Hello Bakelite lovers!
I am finally blogging. Be patient, as I am not a computer person, and have not blogged before.
The time has come to just Do it! I have hesitated to write because I don't know where to start.
The intention of this blog site is to provide a lot of information that I have learned over the years through a lot of research and curiosity, and genuine love of the material.
This first post is about how it started...
Ever since I can remember, I have shopped at thrift stores. The only time I had new clothes was for my Grandmother's funeral, and I didn't like them. One of the things that I noticed and liked was Bakelite. It was everywhere in the '80s! If I had the means to store it, I would have amazing huge Bookends, Lamps, Desk sets, and everything that was made from it.
Fast forward to about 4 years ago, when I worked for a prominent vintage and antique clothing company. My main duty was repairing clothes, as I have been sewing since I was young. I branched out into repairing shoes, hats, and accessories. My partner had an impressive Bakelite collection with a few pieces that our friend had refinished for her.
I thought "I could do that". She gave me two pieces to work on, and it went well, so I bought some tools at a yard sale. She was reluctant to have me do any more, since she was very used to how they looked.. but... she had me do a couple more, and a couple more, and as the amazing colors emerged, she told her friends, and I was onto something!
Now, let's back up to how I was confident enough to go for it..
I have always liked polishing things, and did it as a hobby. I worked with stone, metal, and wood. In fact, I was a woodworker in my early 20s, and had a carved Armoire on the March 1994 issue of Phoenix Home and Garden magazine, which was a special issue called "Masters of the Southwest". My specialty was antique reproduction, mostly Old World style.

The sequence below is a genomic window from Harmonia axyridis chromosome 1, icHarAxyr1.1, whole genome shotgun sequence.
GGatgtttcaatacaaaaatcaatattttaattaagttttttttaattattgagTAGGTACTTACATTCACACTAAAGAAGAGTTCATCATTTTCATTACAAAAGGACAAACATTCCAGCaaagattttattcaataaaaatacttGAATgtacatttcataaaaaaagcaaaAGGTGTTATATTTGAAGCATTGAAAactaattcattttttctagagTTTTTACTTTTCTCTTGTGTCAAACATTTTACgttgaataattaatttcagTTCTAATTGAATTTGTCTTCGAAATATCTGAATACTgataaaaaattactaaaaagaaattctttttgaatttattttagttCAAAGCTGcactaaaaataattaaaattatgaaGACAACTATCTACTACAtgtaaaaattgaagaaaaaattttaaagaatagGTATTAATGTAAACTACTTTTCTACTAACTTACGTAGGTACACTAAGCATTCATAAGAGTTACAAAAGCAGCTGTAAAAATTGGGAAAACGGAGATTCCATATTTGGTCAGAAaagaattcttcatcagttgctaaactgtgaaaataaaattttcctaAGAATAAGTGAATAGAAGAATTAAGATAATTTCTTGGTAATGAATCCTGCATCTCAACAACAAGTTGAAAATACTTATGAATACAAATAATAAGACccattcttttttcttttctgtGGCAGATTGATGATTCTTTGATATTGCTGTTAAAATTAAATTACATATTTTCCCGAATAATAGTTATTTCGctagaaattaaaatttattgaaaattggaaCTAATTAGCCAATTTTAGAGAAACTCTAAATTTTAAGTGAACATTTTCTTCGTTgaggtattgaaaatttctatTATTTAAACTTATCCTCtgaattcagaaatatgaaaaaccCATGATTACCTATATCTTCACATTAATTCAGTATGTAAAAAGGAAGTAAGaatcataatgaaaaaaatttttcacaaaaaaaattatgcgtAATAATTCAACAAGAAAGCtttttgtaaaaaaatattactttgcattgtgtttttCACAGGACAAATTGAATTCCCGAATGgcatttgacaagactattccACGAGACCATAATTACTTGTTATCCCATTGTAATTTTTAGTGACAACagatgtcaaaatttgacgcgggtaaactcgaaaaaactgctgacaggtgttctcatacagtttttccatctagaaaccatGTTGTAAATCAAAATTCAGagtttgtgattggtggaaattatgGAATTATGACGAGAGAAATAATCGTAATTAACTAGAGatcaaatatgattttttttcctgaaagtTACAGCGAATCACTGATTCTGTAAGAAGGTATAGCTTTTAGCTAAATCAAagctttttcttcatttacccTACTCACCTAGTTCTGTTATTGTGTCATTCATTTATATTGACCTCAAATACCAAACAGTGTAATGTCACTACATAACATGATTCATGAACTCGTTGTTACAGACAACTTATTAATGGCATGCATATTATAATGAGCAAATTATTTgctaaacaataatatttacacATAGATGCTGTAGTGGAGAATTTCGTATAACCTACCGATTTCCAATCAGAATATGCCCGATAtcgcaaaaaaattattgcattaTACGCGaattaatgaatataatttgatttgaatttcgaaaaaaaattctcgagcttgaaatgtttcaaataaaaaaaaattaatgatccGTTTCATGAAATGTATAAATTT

I have also worked with blown glass, stained glass, and various other materials.
More recently, I made custom parts for cars out of plastics similar to the Bakelite formulation, and even have some Bakelite pieces in the engine of my race car! My friend and I built a mobile dance club out of my 34 foot Winnebago that had a clear plastic (Lexan) upper level dance floor. It was 27' by 8' and supported a lot of dancing people!
When I decided to make a business of this, I learned everything I could about Bakelite, and consulted my good friend who is a Master chemical engineer with a high position at Intel corp.
I never liked the idea of sanding Bakelite, and using metal polish chemicals on it, so I devised my method.
I have refined it over the years, and added UV protection, and got the idea of the anti tarnish bags because I didn't like that they would patina again quickly (especially with sanding).
I now have original equipment from the Bakelite factories and have studied how it was made, carved and finished. I have collected books on all of this, mostly from people who have worked with it many years ago.
I also have collected stock Bakelite rods, tubes, and factory pieces, as well as the original hardware and findings.
This is in my blood now (maybe literally), and I think I will do this for the rest of my life.
Since you are reading this, you are supporting me and I thank you!!
I am open to questions, and am looking forward to writing a Q&A blog :-)